Originally published in Daily Life, 6 August 2013
You know what? It’s just so gosh-darn hard to be a powerful man in 2013.
There are all these rules about how one should and should not interact with people and it’s a maze that’s near impossible to negotiate. If they followed some sort of rhyme or reason, like common sense, basic respect or literally thousands of very public examples demonstrating the legal and personal consequences of unacceptable treatment of female staff by powerful men, that’d be one thing – but now we’re at a mysterious, opaque point where what appears at first to be perfectly respectable behaviour, like telling your female employees not to wear knickers or putting them in a headlock and dragging them around the office while whispering sexually-themed comments to them, is seen as somehow “inappropriate” conduct for someone in a position of authority.
That’s the sorry situation in which San Diego’s mayor Bob Filner has found himself in recent times, with nine women having come forward as being victims of sexual harassment at his hands.
Poor Bob is a 70 year old human adult who spent two decades in Congress before becoming San Diego’s mayor last December, and is undergoing an “intensive therapy” program in order to curb himself of these workplace impulses. He is is also laying blame for his behaviour firmly at the foot of the responsible party: the City of San Diego, who failed to provide him with a training program that educated him as to what was and wasn’t suitable Mayoral behaviour.
It’s an ambitious defence, since the city are countersuing on the grounds that they didattempt to provide him with exactly that sort of course in January, but Filner cancelled it and refused to reschedule. Furthermore, the City of San Diego has also declined to pay Filner’s legal expenses in suing the City of San Diego. Say what you like about Filner: at least he’s consistently brazen.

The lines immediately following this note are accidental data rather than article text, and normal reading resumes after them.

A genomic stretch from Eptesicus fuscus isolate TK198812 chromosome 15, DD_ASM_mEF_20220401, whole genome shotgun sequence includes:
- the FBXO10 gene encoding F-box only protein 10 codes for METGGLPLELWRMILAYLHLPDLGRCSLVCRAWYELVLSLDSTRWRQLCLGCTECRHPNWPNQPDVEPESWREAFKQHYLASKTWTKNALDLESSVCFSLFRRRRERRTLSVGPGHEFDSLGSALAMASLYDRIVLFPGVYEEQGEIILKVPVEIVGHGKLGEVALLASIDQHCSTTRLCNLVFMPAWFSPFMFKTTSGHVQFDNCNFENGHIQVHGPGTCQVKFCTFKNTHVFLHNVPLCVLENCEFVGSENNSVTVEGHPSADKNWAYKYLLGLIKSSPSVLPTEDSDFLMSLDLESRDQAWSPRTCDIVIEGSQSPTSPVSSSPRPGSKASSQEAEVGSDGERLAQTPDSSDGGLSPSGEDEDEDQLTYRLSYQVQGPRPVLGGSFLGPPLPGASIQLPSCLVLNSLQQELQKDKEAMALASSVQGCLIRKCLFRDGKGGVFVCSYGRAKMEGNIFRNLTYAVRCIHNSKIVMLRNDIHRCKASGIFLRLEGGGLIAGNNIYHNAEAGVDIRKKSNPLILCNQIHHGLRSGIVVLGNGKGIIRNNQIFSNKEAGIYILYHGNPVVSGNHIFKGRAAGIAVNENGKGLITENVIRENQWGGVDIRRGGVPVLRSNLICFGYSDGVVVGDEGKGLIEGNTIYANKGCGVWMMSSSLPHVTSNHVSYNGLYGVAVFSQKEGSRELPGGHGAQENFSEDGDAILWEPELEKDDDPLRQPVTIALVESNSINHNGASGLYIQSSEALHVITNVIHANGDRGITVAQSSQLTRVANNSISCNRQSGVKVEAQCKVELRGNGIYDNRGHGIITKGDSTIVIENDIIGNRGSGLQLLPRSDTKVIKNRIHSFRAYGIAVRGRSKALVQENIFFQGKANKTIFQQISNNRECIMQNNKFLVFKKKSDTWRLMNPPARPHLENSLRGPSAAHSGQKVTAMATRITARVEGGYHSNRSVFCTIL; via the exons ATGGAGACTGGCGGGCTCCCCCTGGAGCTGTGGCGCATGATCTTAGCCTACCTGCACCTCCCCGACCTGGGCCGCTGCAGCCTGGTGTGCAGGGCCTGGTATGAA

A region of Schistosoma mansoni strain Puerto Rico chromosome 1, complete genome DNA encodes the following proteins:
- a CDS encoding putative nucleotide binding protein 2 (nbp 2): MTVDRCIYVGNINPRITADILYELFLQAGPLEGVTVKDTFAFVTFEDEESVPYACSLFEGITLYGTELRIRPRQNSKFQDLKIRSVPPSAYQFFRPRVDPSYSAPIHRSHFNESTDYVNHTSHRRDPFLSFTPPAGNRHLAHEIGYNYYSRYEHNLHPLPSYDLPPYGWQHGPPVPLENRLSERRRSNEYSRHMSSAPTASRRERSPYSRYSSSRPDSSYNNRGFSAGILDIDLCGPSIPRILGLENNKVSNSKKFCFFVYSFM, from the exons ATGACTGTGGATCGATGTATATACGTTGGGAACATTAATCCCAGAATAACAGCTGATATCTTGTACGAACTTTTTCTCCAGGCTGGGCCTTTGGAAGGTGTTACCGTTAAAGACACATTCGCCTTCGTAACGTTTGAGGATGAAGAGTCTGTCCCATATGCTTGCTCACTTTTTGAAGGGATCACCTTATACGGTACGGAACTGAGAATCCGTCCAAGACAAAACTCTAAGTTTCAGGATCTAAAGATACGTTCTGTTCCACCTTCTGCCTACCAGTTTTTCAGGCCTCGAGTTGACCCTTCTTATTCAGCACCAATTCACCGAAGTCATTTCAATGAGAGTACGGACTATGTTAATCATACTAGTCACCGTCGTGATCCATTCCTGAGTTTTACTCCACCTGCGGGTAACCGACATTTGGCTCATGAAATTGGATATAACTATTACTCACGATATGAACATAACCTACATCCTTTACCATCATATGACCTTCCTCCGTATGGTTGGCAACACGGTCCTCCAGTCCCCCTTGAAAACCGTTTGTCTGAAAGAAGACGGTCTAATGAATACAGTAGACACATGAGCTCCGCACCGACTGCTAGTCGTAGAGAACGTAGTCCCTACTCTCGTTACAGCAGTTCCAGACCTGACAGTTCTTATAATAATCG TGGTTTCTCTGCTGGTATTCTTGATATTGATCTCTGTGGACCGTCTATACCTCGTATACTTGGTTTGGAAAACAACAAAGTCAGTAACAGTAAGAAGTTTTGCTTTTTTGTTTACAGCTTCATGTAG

And heck, we understand that everyone is time-poor and can’t necessarily find the time to work out how to walk that blurred and ambiguous line between “professional respect” and “sexual assault”, and so if there are any other mayors out there looking for guidance, allow us to present some instructive tips and handy memory-jogging mnemonics to help bring clarity to these hard-to-interpret situations.
1. When one’s deputy campaign manager is complimented for having “worked her ass off” for the campaign, should one pat said deputy campaign manager’s behind and say “no, it’s still there?”
Correct answer: no. That’s where Bob went wrong with Lara Fink, who subsequently demanded an apology from Filner over email, cc’ing in his chief of staff (who was subsequently to resign in disgust at Filner’s behaviour). The bottoms of your staff are not considered company property and, much as you might ask before taking an employee’s calculator from their desk, you should always get explicit permission before getting you start playfully pressing bits of it. [http://edition.cnn.com/2013/07/23/politics/california-san-diego-mayor/index.html]